Comment Bring a Compact Sun Lamp (Score 2) 157

to drive your solar panel! Problem solved. Then teach them about the Law of Thermodynamics and the folly of perpetual motion machines in history. Then talk about the data from:, and the infeasibility of any energy source to satisfy the hungry maw of exponential energy consumption. Then you might consider a small wind turbine (driven by a fan, of course--no I'm serious, you could use the fan as a prop and explain what happens when you reverse the energy path), and touch on geothermal and tidal power. Tidal power is something you could make your own prop for (just add water on-site and be the wave machine).

Still think the Sun Lamp idea is funniest and quite realistic given the craze to trade food for energy and other such nonsensical ideas.

Comment Copyright (Score 1) 366

Typically, a speech broadcast to a large audience on radio and television (and considered instrumental in historic political changes and ranked as the most important speech in 20th century American history) would seem to be a prime candidate for the public domain.

Oh, OK. So if I make a song that contains scathing but accurate political commentary, and I perform it in front of a large audience, it is now in the public domain, and others can profit from its reproduction. What country do you live in, again?

Comment Re:Questions from the original article... (Score 1) 444

In the domestic IT market, there will be a shift toward IT leadership roles; specifically in managing overseas assets. This is the same thing that happened to manufacturing. As a booming but less wealthy economy enters an industry globally, the lower functions can no longer be done in the countries with the higher standard of living and still be competitive. So you had all the fabrication and labor going overseas, with a focus on management rising to prominence in the U.S. You'd think this would end in disaster as the growing economy drives better education and progressively greater high-level competency in the overseas market, but due to the timescale and how quickly a global economic power emerges (like China), it's actually not so bad. The standard of living ramps so fast (decades) that things start to equalize and then, as we're seeing now, things like fabrication are coming back to the U.S.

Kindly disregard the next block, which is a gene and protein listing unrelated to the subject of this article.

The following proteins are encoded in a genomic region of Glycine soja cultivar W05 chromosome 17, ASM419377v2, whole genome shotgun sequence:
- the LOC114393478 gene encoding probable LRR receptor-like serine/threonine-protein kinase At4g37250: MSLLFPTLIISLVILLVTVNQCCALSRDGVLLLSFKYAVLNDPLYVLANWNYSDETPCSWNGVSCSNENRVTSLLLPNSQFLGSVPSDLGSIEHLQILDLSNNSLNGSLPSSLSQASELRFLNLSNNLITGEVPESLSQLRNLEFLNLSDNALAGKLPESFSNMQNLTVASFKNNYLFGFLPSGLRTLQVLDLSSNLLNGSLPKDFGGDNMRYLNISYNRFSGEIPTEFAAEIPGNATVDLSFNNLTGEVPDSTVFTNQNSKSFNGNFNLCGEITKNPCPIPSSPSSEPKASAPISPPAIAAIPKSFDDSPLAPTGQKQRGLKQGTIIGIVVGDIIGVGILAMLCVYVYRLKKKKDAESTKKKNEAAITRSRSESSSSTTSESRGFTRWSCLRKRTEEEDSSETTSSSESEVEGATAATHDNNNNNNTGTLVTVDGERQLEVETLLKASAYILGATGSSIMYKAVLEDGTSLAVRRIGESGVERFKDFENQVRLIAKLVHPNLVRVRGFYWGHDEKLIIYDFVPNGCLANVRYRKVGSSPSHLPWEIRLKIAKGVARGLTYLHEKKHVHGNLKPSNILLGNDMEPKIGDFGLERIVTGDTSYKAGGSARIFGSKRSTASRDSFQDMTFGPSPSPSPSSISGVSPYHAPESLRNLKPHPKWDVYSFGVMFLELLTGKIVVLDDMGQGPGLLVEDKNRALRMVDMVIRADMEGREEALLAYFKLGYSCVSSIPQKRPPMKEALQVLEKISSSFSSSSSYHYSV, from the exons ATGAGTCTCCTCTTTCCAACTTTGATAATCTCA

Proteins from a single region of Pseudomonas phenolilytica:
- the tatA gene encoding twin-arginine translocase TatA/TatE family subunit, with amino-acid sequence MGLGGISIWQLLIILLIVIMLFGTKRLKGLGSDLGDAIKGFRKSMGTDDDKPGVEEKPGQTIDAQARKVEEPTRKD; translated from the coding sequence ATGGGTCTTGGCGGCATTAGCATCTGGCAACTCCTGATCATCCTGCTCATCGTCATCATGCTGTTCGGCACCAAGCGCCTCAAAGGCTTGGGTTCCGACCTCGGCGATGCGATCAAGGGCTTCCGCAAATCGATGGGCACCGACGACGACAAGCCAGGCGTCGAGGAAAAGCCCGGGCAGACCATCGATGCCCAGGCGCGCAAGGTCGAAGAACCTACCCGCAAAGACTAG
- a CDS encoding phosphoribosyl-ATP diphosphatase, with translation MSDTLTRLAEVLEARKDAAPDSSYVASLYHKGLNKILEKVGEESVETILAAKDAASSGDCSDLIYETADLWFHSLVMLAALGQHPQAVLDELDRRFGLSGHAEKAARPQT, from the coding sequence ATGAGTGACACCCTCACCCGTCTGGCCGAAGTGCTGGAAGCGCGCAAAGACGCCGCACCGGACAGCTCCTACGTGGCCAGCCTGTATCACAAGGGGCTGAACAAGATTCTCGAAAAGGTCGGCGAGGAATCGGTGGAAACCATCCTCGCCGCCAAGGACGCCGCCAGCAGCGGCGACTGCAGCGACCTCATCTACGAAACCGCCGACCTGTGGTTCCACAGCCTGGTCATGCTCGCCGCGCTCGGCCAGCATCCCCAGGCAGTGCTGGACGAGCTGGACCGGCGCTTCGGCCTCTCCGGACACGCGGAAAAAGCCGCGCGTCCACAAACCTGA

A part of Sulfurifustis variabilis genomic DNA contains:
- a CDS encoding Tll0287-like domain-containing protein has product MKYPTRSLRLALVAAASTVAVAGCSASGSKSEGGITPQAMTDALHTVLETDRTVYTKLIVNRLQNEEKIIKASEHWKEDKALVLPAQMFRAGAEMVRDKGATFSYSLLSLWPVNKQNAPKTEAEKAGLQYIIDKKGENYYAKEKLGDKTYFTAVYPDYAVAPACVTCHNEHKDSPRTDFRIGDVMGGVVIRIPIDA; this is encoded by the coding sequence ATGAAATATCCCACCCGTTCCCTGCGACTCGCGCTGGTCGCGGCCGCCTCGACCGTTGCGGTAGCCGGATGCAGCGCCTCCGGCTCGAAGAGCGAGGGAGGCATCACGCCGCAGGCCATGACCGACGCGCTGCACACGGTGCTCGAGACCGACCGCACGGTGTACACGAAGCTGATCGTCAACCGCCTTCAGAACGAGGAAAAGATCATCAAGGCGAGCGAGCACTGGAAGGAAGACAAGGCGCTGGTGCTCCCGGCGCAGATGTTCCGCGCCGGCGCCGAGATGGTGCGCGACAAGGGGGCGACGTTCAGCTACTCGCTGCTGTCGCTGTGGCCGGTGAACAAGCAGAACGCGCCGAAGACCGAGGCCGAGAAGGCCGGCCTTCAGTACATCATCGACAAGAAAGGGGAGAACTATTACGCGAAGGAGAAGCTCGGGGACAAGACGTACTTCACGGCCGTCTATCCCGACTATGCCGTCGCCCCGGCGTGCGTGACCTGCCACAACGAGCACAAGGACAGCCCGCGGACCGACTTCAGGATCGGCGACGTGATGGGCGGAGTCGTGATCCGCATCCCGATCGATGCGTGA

It's a long process in terms of one lifetime, but extraordinarily short historically. Right now engineering is going overseas, like fabrication did decades ago. And now fabrication is coming back. One or two decades from now, the same will happen in engineering. That's what I see happening anyway. It's why I manage teams of engineers overseas. My skillset is the one they haven't gotten to yet, and when they do, I'll be running a company, and when I retire, kids in the U.S. will experience a resurgence of engineering opportunities. The issue of quality isn't an issue at all. You don't offshore your work until the quality is satisfactory, and it's inevitable that it will become satisfactory because people on both sides are highly economically motivated to make sure it becomes so.

Unless we (doom and gloom) kill off 60% of our world population when the fresh water reserves are destabilized by global warming, or aliens invade, or--wow, I sounded so stable and knowledgeable up there and now there are ALIENS EVERYWHERE!